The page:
Greetings from a not-so-chilly Winter!
When us Brisbane residents are asked about the benefits of living in our city, we are almost certain to mention the pleasant winters. This month has seemed even milder than usual however, with persistent cloud cover keeping minimum night-time temperatures around 10C. On a weekend trip to the Scenic Rim region for example, I was surprisingly comfortable wearing a short-sleeved t-shirt outside at 6am, where I photographed this flock of Straw-necked Ibis (Threskiornis spinicollis) waiting out the fog in their roosting tree.
|Straw-necked Ibis, Coleyville|
Another difference between a Brisbane winter and the harsh kind experienced in the Northern Hemisphere is that our insects don't completely disappear. This Purple-winged Mantis (Tenodera australasiae) is obviously finding enough prey to remain a watchful guardian of the screen door at a Coleyville homestead.
|Purple-winged Mantis, Coleyville|
In this warm subtropical climate, strays from colder latitudes are out of place and easily noticed. The most exciting wildlife report this month involves a pod of Killer Whales (Orcinus orca) that came into difficulty when they tried to pass through the Great Sandy Strait. Situated between the World Heritage-listed Fraser Island and the mainland, the shallow waters of the Strait have never played host to these majestic marine mammals before, and news cameras and curious onlookers flocked to the scene to capture the event.
|Killer Whales, Great Sandy Strait; Picture by Megan Slade|
Consisting of eight animals, the pod was initially noticed when they beached themselves on one of the many sandbanks in the area, where two of the animals unfortunately died. Scientists are puzzled by this behaviour, as Killer Whales are thought to have excellent shallow-water navigational skills and beachings are extremely rare. It is likely that the pod had previously been following the migration of Humpback Whales (Megaptera novaeangliae) along the east coast before entering the Strait by accident. In any case, they have since found their way back to ocean waters and are presumably feasting on newborn Humpbacks somewhere in the Coral Sea.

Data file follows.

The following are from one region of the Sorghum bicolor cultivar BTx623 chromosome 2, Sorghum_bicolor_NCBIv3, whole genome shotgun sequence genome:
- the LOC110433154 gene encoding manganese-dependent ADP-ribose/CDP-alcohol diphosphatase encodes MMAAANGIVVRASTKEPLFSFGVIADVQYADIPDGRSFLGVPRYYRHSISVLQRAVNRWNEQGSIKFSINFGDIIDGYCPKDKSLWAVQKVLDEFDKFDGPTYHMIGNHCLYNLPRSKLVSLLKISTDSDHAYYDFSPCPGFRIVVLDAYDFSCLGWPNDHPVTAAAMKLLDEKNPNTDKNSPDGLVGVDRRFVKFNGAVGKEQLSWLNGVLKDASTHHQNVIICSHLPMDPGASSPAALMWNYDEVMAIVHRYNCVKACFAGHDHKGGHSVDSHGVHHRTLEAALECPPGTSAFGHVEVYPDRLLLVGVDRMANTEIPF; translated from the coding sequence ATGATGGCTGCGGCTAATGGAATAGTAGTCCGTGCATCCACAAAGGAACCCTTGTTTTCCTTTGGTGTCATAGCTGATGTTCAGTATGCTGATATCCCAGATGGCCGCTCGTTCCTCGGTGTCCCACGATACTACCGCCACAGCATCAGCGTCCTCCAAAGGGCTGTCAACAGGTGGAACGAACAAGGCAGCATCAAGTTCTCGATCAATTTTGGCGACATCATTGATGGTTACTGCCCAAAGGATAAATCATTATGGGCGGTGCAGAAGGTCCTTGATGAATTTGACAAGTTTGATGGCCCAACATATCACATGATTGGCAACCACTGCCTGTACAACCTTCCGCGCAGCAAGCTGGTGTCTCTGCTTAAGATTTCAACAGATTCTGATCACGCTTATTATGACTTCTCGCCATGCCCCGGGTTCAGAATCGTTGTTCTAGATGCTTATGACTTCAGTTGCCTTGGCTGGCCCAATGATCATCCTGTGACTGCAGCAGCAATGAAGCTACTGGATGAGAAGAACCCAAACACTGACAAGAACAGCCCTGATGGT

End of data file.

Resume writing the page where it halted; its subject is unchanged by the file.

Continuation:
Another southern visitor reported from Fraser Island this month was an exhausted and lost Little Penguin (Eudyptula minor). This is the world's smallest penguin species and it is usually found about 1000km further south than our shores. Cold-loving animals tolerating our northern waters may indicate a return to a dry El Nino weather pattern this summer, though the mild and wet winter suggests otherwise.
This blog itself had an exciting development this month, with The Bayside Bulletin and Redland Times featuring a collection of my Hilliards Creek photographs in an online gallery. I started 'Wild BNE' as a Facebook page in March, without any idea of how much joy and passion I would soon feel for it. Every little success along the way - 100 fans on Facebook, people reading and taking the time to comment on the blog, and now a newspaper feature - has encouraged me further each time. Feeling such love and inspiration has me wondering about careers I might have been too timid to consider in the past, such as being a Tour Guide or freelance Photographer. Regardless of what happens in the future though, I am enjoying my present daily 'Wild BNE' goals, especially this blog. Thank you for reading and being a part of it - here's a bird photo from Hilliards Creek that is a 'blog only' special, just for you!
|Australian Wood Duck (Chenonetta jubata), Ormiston|